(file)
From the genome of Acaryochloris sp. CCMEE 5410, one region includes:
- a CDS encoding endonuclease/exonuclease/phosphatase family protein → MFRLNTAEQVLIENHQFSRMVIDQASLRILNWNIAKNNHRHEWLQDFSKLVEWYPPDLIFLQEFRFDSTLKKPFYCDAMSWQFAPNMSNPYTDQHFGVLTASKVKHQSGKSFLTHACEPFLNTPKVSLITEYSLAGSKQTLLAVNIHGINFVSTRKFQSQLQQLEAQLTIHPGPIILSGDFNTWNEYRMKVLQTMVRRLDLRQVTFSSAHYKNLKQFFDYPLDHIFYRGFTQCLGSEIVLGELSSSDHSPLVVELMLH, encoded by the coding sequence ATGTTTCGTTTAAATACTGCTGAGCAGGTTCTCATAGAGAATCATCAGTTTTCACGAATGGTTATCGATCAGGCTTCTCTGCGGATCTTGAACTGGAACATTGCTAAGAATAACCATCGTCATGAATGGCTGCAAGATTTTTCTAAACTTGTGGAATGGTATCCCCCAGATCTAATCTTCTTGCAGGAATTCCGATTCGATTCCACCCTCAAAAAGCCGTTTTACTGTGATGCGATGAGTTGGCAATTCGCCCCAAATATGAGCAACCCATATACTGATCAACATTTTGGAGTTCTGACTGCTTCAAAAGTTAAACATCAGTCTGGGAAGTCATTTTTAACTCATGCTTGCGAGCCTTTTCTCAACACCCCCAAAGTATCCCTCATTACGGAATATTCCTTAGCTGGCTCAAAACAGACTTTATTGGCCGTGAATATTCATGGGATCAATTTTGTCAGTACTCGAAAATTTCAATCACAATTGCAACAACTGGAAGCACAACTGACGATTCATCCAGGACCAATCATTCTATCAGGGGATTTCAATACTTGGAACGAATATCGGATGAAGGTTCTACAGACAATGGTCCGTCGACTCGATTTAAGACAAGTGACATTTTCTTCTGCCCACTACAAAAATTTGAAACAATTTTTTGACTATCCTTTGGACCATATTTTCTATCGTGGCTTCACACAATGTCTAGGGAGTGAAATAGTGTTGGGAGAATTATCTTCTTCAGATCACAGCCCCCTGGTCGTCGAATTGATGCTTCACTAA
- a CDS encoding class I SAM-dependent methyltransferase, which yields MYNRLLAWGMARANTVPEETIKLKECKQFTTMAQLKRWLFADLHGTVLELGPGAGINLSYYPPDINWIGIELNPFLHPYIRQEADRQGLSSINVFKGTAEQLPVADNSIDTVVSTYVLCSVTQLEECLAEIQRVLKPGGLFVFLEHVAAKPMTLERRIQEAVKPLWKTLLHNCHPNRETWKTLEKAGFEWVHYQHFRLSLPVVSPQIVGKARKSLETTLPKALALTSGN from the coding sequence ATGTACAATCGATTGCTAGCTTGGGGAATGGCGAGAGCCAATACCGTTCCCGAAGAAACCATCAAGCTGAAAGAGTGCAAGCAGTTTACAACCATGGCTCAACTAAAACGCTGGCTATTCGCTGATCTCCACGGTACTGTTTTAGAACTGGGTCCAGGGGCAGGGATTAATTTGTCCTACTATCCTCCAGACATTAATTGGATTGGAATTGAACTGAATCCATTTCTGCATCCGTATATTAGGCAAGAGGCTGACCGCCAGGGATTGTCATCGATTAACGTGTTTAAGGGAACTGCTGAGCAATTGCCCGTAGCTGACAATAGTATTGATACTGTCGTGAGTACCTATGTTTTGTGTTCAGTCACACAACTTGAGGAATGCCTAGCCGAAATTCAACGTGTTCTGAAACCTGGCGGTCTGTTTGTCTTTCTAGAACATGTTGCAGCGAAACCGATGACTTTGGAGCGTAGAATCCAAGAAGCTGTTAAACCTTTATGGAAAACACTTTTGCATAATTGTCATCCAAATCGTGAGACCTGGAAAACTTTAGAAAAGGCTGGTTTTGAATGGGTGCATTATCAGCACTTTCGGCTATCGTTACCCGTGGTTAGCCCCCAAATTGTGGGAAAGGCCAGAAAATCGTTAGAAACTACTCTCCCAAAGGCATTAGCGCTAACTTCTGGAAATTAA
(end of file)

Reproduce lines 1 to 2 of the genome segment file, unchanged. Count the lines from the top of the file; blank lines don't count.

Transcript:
From the genome of Acaryochloris sp. CCMEE 5410, one region includes:
- a CDS encoding endonuclease/exonuclease/phosphatase family protein → MFRLNTAEQVLIENHQFSRMVIDQASLRILNWNIAKNNHRHEWLQDFSKLVEWYPPDLIFLQEFRFDSTLKKPFYCDAMSWQFAPNMSNPYTDQHFGVLTASKVKHQSGKSFLTHACEPFLNTPKVSLITEYSLAGSKQTLLAVNIHGINFVSTRKFQSQLQQLEAQLTIHPGPIILSGDFNTWNEYRMKVLQTMVRRLDLRQVTFSSAHYKNLKQFFDYPLDHIFYRGFTQCLGSEIVLGELSSSDHSPLVVELMLH, encoded by the coding sequence ATGTTTCGTTTAAATACTGCTGAGCAGGTTCTCATAGAGAATCATCAGTTTTCACGAATGGTTATCGATCAGGCTTCTCTGCGGATCTTGAACTGGAACATTGCTAAGAATAACCATCGTCATGAATGGCTGCAAGATTTTTCTAAACTTGTGGAATGGTATCCCCCAGATCTAATCTTCTTGCAGGAATTCCGATTCGATTCCACCCTCAAAAAGCCGTTTTACTGTGATGCGATGAGTTGGCAATTCGCCCCAAATATGAGCAACCCATATACTGATCAACATTTTGGAGTTCTGACTGCTTCAAAAGTTAAACATCAGTCTGGGAAGTCATTTTTAACTCATGCTTGCGAGCCTTTTCTCAACACCCCCAAAGTATCCCTCATTACGGAATATTCCTTAGCTGGCTCAAAACAGACTTTATTGGCCGTGAATATTCATGGGATCAATTTTGTCAGTACTCGAAAATTTCAATCACAATTGCAACAACTGGAAGCACAACTGACGATTCATCCAGGACCAATCATTCTATCAGGGGATTTCAATACTTGGAACGAATATCGGATGAAGGTTCTACAGACAATGGTCCGTCGACTCGATTTAAGACAAGTGACATTTTCTTCTGCCCACTACAAAAATTTGAAACAATTTTTTGACTATCCTTTGGACCATATTTTCTATCGTGGCTTCACACAATGTCTAGGGAGTGAAATAGTGTTGGGAGAATTATCTTCTTCAGATCACAGCCCCCTGGTCGTCGAATTGATGCTTCACTAA